When you decide to adopt a child, naturally you have a lot of questions. Of course you’re excited, but you might be feeling some anxiety, as well, because of everything you don’t yet know. How does the adoption process work? How long will it take to bring home my child? Is there a birth mother looking for a family like mine? How will a birth mother choose us?
The first step in easing that anxiety is to understand what the adoption process is like for adoptive families. Here’s the general process.
1. Fill Out the Application
After you’ve researched adoption agencies, you’ll choose the one that’s the best fit for you. Ideally, you want an agency that is friendly, responsive, and offers ongoing support throughout the adoption process, including post-adoption.
Once you’ve chosen the adoption agency that you’d like to work with, you should take great care in filling out any and all application paperwork and submitting it to the agency. Once you’ve done that, the agency will contact you for any additional information that they need or to begin the home study process.
2. Complete the Home Study
This is where we really get to know you, and it’s how we ensure each child is placed in a safe, positive, and nurturing environment.
This process will include preparing documents (like financial and medical records), completing a background check, and visiting with your caseworker in your home.
We’ll interview you about your home life, community, and family. If you have other children, we’ll talk to them, too! You’ll also provide personal references from people who know you well.
We know this might sound overwhelming, but you don’t need to worry. Just be yourself! Some dirty dishes in the sink or even a less than stellar reference won’t automatically disqualify you from adopting. We simply want to be absolutely sure that the child will be safe, loved, and well cared for. We help all sorts of different adoptive families find their children, no matter their income, marital status, sexual orientation, age, or race, and our friendly caseworkers (many of whom have adopted children themselves) make the home study simple and enjoyable. We’re also always here to answer your questions as they arise.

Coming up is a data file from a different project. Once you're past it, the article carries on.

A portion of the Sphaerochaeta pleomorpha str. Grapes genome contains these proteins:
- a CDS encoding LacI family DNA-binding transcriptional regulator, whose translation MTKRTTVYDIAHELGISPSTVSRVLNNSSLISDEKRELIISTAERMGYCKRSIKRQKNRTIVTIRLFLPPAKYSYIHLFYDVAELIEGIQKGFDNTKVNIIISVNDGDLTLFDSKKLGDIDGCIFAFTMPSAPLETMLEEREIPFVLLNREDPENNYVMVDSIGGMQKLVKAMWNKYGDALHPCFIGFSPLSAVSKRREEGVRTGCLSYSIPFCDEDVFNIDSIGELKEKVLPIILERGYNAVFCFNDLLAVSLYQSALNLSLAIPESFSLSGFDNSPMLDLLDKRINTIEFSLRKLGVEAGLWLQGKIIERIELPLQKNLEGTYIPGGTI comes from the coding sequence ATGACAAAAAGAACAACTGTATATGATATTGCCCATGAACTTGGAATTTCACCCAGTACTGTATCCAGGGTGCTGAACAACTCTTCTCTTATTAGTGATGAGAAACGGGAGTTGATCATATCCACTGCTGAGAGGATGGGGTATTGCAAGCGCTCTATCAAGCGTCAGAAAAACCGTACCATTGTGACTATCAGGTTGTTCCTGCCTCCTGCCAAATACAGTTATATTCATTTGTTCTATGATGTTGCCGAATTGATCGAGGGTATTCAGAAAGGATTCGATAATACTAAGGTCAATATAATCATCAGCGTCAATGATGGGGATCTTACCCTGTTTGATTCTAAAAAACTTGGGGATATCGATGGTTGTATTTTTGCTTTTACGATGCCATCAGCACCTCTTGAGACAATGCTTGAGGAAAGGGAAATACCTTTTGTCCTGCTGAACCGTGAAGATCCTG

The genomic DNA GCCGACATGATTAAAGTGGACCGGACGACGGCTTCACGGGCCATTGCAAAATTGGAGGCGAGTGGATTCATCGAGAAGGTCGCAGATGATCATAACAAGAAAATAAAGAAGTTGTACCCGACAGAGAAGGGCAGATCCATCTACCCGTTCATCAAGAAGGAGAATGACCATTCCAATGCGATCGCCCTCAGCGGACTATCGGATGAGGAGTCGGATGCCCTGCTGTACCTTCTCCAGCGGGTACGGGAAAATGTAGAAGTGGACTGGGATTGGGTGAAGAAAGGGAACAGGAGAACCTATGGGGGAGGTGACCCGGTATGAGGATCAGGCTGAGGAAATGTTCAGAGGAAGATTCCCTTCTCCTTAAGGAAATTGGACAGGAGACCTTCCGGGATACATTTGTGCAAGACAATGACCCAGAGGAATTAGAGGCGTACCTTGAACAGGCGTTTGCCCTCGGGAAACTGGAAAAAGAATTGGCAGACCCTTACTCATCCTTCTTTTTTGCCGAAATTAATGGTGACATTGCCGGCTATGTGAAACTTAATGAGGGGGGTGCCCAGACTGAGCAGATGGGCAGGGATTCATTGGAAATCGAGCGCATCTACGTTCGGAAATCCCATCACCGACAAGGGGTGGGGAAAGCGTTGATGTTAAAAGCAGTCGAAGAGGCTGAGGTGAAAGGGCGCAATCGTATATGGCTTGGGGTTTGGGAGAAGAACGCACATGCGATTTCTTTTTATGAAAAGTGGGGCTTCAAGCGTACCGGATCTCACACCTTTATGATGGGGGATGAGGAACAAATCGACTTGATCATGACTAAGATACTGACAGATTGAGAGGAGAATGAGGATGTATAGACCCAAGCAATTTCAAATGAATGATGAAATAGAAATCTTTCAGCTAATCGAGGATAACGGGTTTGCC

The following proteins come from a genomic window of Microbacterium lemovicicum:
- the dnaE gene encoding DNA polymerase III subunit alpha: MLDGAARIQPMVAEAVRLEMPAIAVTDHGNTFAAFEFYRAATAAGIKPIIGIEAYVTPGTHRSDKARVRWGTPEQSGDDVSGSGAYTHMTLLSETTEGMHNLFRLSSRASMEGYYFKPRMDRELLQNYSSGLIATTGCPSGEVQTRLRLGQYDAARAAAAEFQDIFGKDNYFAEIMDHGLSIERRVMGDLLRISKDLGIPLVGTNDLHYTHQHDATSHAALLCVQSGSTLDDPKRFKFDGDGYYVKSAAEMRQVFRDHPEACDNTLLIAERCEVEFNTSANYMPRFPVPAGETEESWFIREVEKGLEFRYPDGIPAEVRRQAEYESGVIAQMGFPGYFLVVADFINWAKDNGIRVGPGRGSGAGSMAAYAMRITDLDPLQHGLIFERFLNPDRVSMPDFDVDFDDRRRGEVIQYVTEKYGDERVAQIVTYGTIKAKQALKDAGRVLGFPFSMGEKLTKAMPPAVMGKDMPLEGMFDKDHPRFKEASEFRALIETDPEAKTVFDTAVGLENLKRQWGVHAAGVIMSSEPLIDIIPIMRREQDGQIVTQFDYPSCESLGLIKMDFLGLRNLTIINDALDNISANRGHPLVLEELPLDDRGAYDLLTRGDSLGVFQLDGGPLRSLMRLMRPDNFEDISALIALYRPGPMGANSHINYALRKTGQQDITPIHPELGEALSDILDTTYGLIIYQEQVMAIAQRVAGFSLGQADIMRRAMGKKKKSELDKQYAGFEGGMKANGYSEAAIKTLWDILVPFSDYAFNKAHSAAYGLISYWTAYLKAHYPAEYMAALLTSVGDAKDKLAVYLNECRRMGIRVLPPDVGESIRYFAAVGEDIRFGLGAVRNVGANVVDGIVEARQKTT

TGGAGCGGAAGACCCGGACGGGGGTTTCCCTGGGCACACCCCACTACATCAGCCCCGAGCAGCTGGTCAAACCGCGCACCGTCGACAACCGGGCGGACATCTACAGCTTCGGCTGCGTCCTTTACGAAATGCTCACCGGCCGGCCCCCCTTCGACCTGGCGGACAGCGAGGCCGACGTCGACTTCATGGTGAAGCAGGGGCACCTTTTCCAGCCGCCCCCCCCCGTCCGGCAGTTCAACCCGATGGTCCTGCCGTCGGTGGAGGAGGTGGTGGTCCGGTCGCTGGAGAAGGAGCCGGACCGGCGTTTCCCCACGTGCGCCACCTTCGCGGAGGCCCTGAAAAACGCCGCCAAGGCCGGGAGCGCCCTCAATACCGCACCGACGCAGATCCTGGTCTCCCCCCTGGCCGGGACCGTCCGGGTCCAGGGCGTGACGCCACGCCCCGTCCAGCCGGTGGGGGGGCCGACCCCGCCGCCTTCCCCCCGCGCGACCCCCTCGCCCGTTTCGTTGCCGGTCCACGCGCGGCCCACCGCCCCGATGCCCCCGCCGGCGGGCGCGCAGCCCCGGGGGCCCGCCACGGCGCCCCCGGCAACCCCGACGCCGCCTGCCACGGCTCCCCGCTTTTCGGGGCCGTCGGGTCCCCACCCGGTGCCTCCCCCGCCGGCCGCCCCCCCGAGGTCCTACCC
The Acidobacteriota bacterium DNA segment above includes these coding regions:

3. Create an Adoptive Family Profile
You should begin working on your adoptive family profile as soon as you submit your application in order to have it ready as quickly as possible once you’re passed your home study.
This is your time to shine! Your profile will be shared with biological parents that you’ve approved who might choose you to adopt their baby. This is where you’ll share your story and give the birth parents an idea of who you are and the life that the child could have in your care. Some questions to answer include:
- Who are you?
- What do you enjoy doing?
- If you’re married, how did you meet?
- Do you have other children? What are they like?
- Do you have pets?
- What are your religious beliefs?
- What is your career?
- What do you do on the weekends?
- What is your extended family like?
- What is your home and community like?
- What are your plans for childcare and schooling?
- Are you seeking a semi-open or open adoption? Amongst others.
Paint a clear picture about what the child’s life would be like with your family, and include pictures. We will assist you through this process, and you can even include videos to really share your personality.
Don’t try to be anything other than yourself in this profile. There’s a biological mother out there looking for someone exactly like you to adopt her child.
4. Get Matched with a Child
Based on the information you provide, we’ll narrow the selection of birth mothers and you’ll be able to ask questions about them and decide whether or not you’d like your profile to be shared with them. If so, the birth mothers will learn more about you, and one may select you to adopt her child! If you both agree to the match, it won’t be long before the baby goes home with you.
5. Take Your Child Home
After the baby is born and ready to be discharged, you will be able to take him or her home. Depending upon your choice of semi-open or open adoption and the arrangements you’ve agreed upon with the birth mother, you might be able to be present at the hospital during the birth and even meet the biological mother.
Getting to this point can take some time, but it’s important to remain optimistic and hopeful. Each circumstance is a little different. You may get the call any day!
6. Complete Post-Placement Supervision
All states require regular visits with an agency caseworker and email or phone contact after the child is in your care before the adoption is finalized. The specific requirements vary by the state, for example Colorado requires three post-placement visits in a six month period before you are able to finalize your adoption. This is to ensure both the family and the child are adapting well to the arrangement and that the baby is healthy and happy.
When the supervision period is complete, a report is filed that recommends completion of the adoption process, and your adoption will be finalized.
The process may seem overwhelming, but this is what Adoption Choices of Colorado does best. We walk you through each step to make it as simple as possible. We, too, want to see you matched with your child as quickly as possible.
If you’re ready to begin the journey to adopting, we encourage you to contact us and learn more about the process!